Podcast Listening Hour with NPR Books

This week I listened to two NPR Books podcasts. I enjoyed the books presented by NPR. There was a good mixture of genres, but I did notice that few children’s books were mentioned. Primarily these books could be promoted in an upper middle school or high school setting.

7/27/10 NPR Books Podcast featured four books.

The first book, The Disappearing Spoon: And Other True Tales of Madness, Love, and History of the World from the Periodic Table of the by Sam Kean is about the science and history of the periodic table. This would be a fun book to present to a science chemistry class.

A Full Cup: Sir Thomas Lipton’s Extraordinary Life and His Quest for the America’s Cup by Michael D’Antonio is a history of the Lipton Tea Company. It is an interesting story about how a young uneducated man goes from rags to riches. This would be an excellent book to introduce students about the value of hard work and creative thinking.

Technology is challenged in Hamlet’s Blackberry: A Practical Philosophy for Building a Good Life in the Digital Age by William Powers. The author spoke about how he was struck one day while visiting New York by all the people who were engrossed in their electronic devices. They seemed lost to their surroundings and he wondered if this was a new phenomenon and it turns out to be an age old problem. Hamlet was addicted to his “tables” which was like a white board. Words could be written and easily erased. It was a new technology that Hamlet could not put down. Roman philosopher Seneca was experiencing, “the restless energy of a hunted mind.” The author equates this quote to our inability to pull ourselves away from our screens.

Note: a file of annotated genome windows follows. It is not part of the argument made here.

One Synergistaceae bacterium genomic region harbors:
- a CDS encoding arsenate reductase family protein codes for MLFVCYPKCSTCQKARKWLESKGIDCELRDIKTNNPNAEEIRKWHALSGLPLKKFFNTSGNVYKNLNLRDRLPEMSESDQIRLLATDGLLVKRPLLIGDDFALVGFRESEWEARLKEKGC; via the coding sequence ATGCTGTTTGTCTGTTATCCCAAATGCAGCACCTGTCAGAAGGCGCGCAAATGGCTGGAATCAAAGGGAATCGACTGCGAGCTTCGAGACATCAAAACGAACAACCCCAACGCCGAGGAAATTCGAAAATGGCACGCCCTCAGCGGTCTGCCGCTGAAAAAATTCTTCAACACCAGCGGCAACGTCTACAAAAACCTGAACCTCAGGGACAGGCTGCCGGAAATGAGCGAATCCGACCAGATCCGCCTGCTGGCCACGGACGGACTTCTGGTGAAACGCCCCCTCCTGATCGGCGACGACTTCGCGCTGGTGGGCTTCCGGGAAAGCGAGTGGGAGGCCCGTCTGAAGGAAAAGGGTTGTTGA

In this day and age of bombarding technology, this might be an interesting book to present to a school book group.

The last book explored during this podcast was The Cookbook Collector by Allegra Goodman.
It was described as Sense and Sensibility meets our time. It’s about two sisters in the 1990’s. One sister is flighty and the other is level headed. The book is described as beautifully and well written. It sounds like a delightful book for a leisurely warm weekend. A summer read.

8/30/2010 NPR Books Podcast featured four books.

The first book featured in this podcast was Baby We Were Meant for Each Other: In Praise of Adoption by Scott Simon. This was one of the more emotional podcasts I’ve heard, but it was a good type of emotional. Simon describes him and his wife’s journey of adopting two little girls from China. The book was written as a way to encourage others to explore the adoption option while honestly looking at the difficulties. Simon talks about how his oldest daughter is beginning to ask gut wrenching questions about why her biological mother left her on a sidewalk outside a factory. He talks about the questions other adults ask about ethnicity. This would be an excellent book to give to a student whose parents are in the middle of an adoption or who is adopted. It sounds like a book about healing and love.

Beyond Katrina: A Meditation on the Mississippi Gulf Coast by Natasha D. Trethewey is a poetic book about healing. The author describes how she has faced her past demons while exploring the after effects of Katrina. One moment during the podcast that struck me was when Trethaway talked about how things long gone will never come back and it’s time to move forward. This would be a good book to present in conjunction with one of the many Katrina unit studies being explored this year.

David Mitchell wrote The Thousand Autumns of Jacob de Zoet. The story is historical fiction and takes place in 1799. It is about the Dutch’s visit to feudal Japan. Mitchell spent four years researching and writing this story. It sounds intriguing and would be an interesting choice for a book group discussion.

The last book explored was Welcome to My Neighborhood by Quiara Alegria Hudes and Shino Arihara. This is an alphabet book, but quite unlike the others on the market. The story within the book explores the old Latino neighborhood of North Philadelphia. The letters are represented by either English or Spanish words. Many times the words within the sentences switch back and forth between languages. It is a nostalgic book. This would be a good book to present to a multi-cultural class or as a lesson on multi-culturalism within America.

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